Reminder: HR Law Matters will be merging with Hiring to Firing, effective September 16. Our combined offering now has a deepened perspective to the ever-changing world of labor and employment law. Hiring to Firing will continue to be your go-to-resource on topics such as:

  • Discrimination, Harassment and Retaliation
  • Wage and Hour
  • Independent Contractor classification
  • COVID-19

HR Law Matters will be merging with Hiring to Firing, effective September 16. Our combined offering now has a deepened perspective to the ever-changing world of labor and employment law. Hiring to Firing will continue to be your go-to-resource on topics such as:

  • Discrimination, Harassment and Retaliation
  • Wage and Hour
  • Independent Contractor Classification
  • COVID-19
  • Human

Q. What is the standard for determining whether an individual is an independent contractor under Pennsylvania’s unemployment compensation law?

A. Following a recent decision from the Pennsylvania Supreme Court, businesses now face a tougher standard under the state’s unemployment compensation law for demonstrating that a worker is an independent contractor and not an employee. In A Special Touch v. Commonwealth of PA, the Court held that, to claim the exemption from tax liability for a self-employed worker, the employer must show that the individual in question is involved in an independent trade or business “in actuality,” rather than “having the mere ability to be so involved.”
Continue Reading Pennsylvania Supreme Court Clarifies Independent Contractor Standard For Purposes of Unemployment Compensation Taxes

Q. What is the new deadline to file an EEO-1 report?

A. The Equal Employment Opportunity Commission (EEOC) announced in a press release on May 7, 2020 that it will postpone its annual collection of EEO-1 demographic data until 2021, in light of the circumstances surrounding the novel coronavirus outbreak. This comes at a time when many employers were already waiting for a determination as to when the EEOC would begin collecting reports from 2019.
Continue Reading EEOC Delays EEO-1 Data Reporting Deadline to 2021 Due to COVID-19

On Wednesday, April 15, Pennsylvania Governor Tom Wolf, in conjunction with the state’s Department of Health, announced an Order requiring businesses to implement new safety measures in response to the coronavirus pandemic. The Order details a litany of new “social distancing, mitigation, and cleaning protocols” that businesses must observe with respect to both employees and customers. Effective immediately, the Order applies to “life-sustaining businesses” authorized to maintain operations during the crisis under a prior order issued in March, including grocery stores and pharmacies. The Governor has directed a number of state agencies to enforce the new requirements, including the Department of Labor & Industry, the Department of Health, and the Pennsylvania State Police.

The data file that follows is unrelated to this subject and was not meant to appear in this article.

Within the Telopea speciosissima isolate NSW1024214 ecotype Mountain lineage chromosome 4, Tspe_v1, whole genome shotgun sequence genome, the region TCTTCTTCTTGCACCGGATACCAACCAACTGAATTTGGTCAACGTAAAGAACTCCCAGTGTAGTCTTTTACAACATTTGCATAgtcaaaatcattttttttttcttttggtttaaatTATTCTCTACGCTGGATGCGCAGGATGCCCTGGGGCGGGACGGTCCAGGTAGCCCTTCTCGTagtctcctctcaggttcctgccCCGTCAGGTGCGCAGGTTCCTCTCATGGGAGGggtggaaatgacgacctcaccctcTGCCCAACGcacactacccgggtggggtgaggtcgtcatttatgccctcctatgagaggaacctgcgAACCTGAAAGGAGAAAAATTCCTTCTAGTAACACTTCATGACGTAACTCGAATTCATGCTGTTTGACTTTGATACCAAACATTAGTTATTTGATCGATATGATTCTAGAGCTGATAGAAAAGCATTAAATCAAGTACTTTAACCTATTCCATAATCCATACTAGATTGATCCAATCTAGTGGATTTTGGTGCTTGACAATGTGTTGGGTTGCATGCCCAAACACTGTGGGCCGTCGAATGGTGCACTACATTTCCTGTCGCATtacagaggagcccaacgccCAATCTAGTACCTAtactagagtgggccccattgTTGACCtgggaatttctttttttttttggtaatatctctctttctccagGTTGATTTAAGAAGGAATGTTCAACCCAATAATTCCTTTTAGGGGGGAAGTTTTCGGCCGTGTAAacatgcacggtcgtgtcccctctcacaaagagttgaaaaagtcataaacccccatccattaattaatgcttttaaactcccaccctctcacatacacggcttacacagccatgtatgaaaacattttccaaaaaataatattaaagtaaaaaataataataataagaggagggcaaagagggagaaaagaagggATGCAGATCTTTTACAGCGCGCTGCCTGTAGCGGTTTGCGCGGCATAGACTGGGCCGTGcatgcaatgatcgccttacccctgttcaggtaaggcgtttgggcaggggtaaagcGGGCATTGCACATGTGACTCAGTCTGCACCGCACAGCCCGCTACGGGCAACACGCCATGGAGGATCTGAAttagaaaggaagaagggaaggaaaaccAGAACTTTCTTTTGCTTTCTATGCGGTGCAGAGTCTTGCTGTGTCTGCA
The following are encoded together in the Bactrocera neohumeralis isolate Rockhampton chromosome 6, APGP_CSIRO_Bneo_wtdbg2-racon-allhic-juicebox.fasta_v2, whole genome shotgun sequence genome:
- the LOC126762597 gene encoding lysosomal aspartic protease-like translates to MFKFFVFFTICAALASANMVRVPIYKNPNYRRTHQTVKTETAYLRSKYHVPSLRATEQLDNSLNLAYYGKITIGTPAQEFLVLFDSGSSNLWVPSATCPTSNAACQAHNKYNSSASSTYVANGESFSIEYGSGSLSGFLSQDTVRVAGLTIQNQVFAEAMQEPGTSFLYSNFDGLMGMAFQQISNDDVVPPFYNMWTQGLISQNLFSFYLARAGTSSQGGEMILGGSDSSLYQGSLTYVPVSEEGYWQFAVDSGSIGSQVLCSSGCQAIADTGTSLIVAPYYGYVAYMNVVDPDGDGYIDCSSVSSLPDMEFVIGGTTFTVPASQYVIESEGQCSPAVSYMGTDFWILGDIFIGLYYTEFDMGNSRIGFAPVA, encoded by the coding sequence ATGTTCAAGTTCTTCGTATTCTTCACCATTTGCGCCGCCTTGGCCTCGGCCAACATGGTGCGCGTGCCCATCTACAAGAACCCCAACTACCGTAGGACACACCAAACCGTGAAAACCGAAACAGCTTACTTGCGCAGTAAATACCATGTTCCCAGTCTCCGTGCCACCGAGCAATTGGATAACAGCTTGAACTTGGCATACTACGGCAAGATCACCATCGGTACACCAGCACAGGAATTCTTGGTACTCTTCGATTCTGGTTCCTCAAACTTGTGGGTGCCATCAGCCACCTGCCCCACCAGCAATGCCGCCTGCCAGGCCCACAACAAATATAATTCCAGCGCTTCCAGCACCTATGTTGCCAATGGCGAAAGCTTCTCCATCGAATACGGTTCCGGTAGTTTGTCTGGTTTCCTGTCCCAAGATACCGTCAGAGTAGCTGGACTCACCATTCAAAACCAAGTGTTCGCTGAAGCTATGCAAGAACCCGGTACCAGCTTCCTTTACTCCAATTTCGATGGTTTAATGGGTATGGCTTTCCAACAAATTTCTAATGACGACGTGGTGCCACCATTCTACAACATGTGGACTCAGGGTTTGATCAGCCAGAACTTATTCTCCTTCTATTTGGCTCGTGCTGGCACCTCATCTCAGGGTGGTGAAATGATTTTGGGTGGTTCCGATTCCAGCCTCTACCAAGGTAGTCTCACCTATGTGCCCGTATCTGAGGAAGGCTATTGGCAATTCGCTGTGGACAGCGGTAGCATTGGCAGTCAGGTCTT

Continue Reading Employers Should Act Now in Response to New Order from the Pennsylvania Department of Health

Troutman Sanders has been closely monitoring the Centers for Disease Control and Prevention and other world authorities’ updates and recommendations regarding the novel coronavirus (COVID-19).

All Troutman Sanders’ lawyers and staff have been strongly encouraged to work remotely beginning Tuesday, March 17. Essential on-site services will be maintained in each office. We have no known

Since we first covered it a few weeks ago, the outbreak of coronavirus (COVID-19) has had an unprecedented impact and is no longer simply making headlines. It has now begun interrupting the flow of business – impacting financial markets, disrupting travel plans, and forcing the cancellation of meetings and events. (To the great disappointment of

Q: My Company’s standard employment settlement agreement includes a no-rehire provision. Can I continue to include that provision for California employees?

A: If the agreement settles an employment dispute with an “aggrieved person,” you may no longer include a no re-hire provision in the agreement for California employees. Assembly Bill No. 749 (“AB 749”), which amends the California Code of Civil Procedure, became effective January 1, 2020 and provides that if an unlawful no-rehire provision is included in a settlement agreement, the provision is void as a matter of law. An “aggrieved person” is defined as a person who has filed a claim against the employer in court, before an administrative agency, in an alternative dispute forum, or through the employer’s internal complaint process.
Continue Reading California Now Prohibits No-Rehire Provisions in Certain Employee Settlement Agreements

Q. What should my company be doing to prepare for the spread of the coronavirus?

A. With the number of coronavirus cases topping 90,000 worldwide, resulting in more than 3,000 deaths across 65 countries, it is only a matter of time before the disease has some impact on normal business operations. However, as the virus

Q. I heard that job postings which impose a maximum experience requirement for external applicants may not violate certain provisions of the ADEA, at least in certain Circuits. Is that true?

A. The United States Supreme Court recently declined to review an en banc Seventh Circuit decision in Kleber v. CareFusion Corporation, which ruled